Micro-World Gems & Gemology, Spring 2022, Vol. 58, No. 1

Complex Fluid Inclusion in Topaz

A blue topaz contains a complex fluid-filled negative crystal.
This complex fluid inclusion in topaz is composed of minute solid crystals, an aqueous liquid, and an immiscible CO2 fluid. When cooled below 31.5°C, the CO2 is in a liquid state with a vapor bubble trapped in the CO2 liquid (left). When gently warmed, the CO2 vapor bubble shrinks (center) until it ultimately disappears (right) as the CO2 is homogenized into a single phase. Photomicrographs by Nathan Renfro; field of view 1.93 mm.

A blue topaz recently examined by the authors contained an interesting and complex fluid-filled negative crystal that revealed some remarkable behavior when cooled down. The contents of this three-phase fluid inclusion were very small solid phases, and carbon dioxide fluid trapped within an aqueous immiscible liquid, which has been previously documented (E.J. Gübelin and J.I. Koivula, Photoatlas of Inclusions in Gemstones, Volume 2, Opinio Verlag, Basel, Switzerland, 2005, p. 731). When the stone was cooled below approximately 31.5°C, the carbon dioxide fluid turned into liquid and gaseous states consisting of a multitude of tiny vapor bubbles nucleating and coalescing into a single larger bubble of gaseous CO2 within the liquid CO2 (see the video). This type of complex inclusion results in a CO2 vapor bubble trapped within a liquid CO2 bubble that is trapped within an aqueous, immiscible liquid (see above, left). If the stone is warmed above 31.5°C, the liquid and gaseous CO2 phases are homogenized into a single-phase fluid, causing the vapor bubble to shrink (see above, center) and ultimately disappear (see above, right). Similar behavior of CO2 trapped in negative crystals has been previously documented in sapphire (Spring 2016 G&G Micro-World, pp. 78–79). The extraordinary behavior of this fluid inclusion in topaz is a delight for any gemologist.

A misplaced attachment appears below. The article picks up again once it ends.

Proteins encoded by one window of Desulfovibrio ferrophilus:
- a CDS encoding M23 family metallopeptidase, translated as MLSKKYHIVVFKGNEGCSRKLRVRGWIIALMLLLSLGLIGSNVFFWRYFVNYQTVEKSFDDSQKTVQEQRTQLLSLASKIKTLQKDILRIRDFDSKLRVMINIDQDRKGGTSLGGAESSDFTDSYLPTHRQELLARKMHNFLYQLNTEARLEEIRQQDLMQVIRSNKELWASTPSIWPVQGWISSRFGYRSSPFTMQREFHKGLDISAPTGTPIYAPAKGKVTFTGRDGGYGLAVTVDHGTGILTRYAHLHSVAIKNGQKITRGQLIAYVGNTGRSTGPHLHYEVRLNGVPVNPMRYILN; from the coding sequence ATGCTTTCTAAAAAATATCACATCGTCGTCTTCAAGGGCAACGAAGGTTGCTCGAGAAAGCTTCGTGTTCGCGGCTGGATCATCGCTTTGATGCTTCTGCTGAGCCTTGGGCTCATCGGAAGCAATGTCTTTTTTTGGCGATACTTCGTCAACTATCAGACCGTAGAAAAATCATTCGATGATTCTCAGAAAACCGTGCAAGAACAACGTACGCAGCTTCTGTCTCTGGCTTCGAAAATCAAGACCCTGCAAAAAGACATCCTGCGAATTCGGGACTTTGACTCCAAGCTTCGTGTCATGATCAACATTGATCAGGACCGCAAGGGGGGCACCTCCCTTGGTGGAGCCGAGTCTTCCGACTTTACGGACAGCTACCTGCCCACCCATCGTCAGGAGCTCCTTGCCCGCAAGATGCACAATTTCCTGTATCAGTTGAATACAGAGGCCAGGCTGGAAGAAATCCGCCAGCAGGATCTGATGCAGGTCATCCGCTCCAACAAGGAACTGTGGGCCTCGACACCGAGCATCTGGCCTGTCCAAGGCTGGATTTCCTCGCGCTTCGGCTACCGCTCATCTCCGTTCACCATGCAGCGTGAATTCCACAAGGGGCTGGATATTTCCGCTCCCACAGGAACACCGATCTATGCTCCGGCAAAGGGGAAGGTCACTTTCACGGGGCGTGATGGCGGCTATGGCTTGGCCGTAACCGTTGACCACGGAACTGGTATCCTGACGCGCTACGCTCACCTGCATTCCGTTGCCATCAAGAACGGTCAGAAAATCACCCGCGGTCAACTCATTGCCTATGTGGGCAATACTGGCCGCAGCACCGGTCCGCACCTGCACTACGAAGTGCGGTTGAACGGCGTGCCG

Fluid Inclusion in Topaz

Nathan Renfro is manager of colored stone identification, and John I. Koivula is analytical microscopist, at GIA in Carlsbad, California.